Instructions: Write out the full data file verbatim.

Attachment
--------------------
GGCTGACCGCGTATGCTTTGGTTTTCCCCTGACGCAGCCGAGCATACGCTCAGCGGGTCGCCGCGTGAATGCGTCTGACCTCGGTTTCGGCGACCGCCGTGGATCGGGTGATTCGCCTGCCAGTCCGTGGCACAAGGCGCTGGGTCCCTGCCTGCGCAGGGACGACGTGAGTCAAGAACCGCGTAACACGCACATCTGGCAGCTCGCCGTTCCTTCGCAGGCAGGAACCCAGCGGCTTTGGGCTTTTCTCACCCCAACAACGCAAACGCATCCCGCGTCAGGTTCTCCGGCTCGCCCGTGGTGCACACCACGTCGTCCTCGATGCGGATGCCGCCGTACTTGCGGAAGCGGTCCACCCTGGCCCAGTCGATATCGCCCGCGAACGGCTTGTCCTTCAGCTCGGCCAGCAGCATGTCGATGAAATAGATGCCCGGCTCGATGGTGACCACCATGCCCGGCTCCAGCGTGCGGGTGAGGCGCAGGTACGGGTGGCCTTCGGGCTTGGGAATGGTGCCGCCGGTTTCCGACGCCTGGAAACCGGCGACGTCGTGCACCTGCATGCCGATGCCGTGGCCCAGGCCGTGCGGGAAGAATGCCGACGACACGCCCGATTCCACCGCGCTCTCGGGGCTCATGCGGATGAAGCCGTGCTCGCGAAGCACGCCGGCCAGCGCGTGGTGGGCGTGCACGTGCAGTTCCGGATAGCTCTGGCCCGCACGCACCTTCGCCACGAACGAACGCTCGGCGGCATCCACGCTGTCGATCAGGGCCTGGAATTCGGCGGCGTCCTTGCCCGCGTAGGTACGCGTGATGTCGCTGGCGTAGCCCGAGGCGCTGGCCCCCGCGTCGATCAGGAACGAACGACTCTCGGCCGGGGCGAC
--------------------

GGCTGACCGCGTATGCTTTGGTTTTCCCCTGACGCAGCCGAGCATACGCTCAGCGGGTCGCCGCGTGAATGCGTCTGACCTCGGTTTCGGCGACCGCCGTGGATCGGGTGATTCGCCTGCCAGTCCGTGGCACAAGGCGCTGGGTCCCTGCCTGCGCAGGGACGACGTGAGTCAAGAACCGCGTAACACGCACATCTGGCAGCTCGCCGTTCCTTCGCAGGCAGGAACCCAGCGGCTTTGGGCTTTTCTCACCCCAACAACGCAAACGCATCCCGCGTCAGGTTCTCCGGCTCGCCCGTGGTGCACACCACGTCGTCCTCGATGCGGATGCCGCCGTACTTGCGGAAGCGGTCCACCCTGGCCCAGTCGATATCGCCCGCGAACGGCTTGTCCTTCAGCTCGGCCAGCAGCATGTCGATGAAATAGATGCCCGGCTCGATGGTGACCACCATGCCCGGCTCCAGCGTGCGGGTGAGGCGCAGGTACGGGTGGCCTTCGGGCTTGGGAATGGTGCCGCCGGTTTCCGACGCCTGGAAACCGGCGACGTCGTGCACCTGCATGCCGATGCCGTGGCCCAGGCCGTGCGGGAAGAATGCCGACGACACGCCCGATTCCACCGCGCTCTCGGGGCTCATGCGGATGAAGCCGTGCTCGCGAAGCACGCCGGCCAGCGCGTGGTGGGCGTGCACGTGCAGTTCCGGATAGCTCTGGCCCGCACGCACCTTCGCCACGAACGAACGCTCGGCGGCATCCACGCTGTCGATCAGGGCCTGGAATTCGGCGGCGTCCTTGCCCGCGTAGGTACGCGTGATGTCGCTGGCGTAGCCCGAGGCGCTGGCCCCCGCGTCGATCAGGAACGAACGACTCTCGGCCGGGGCGAC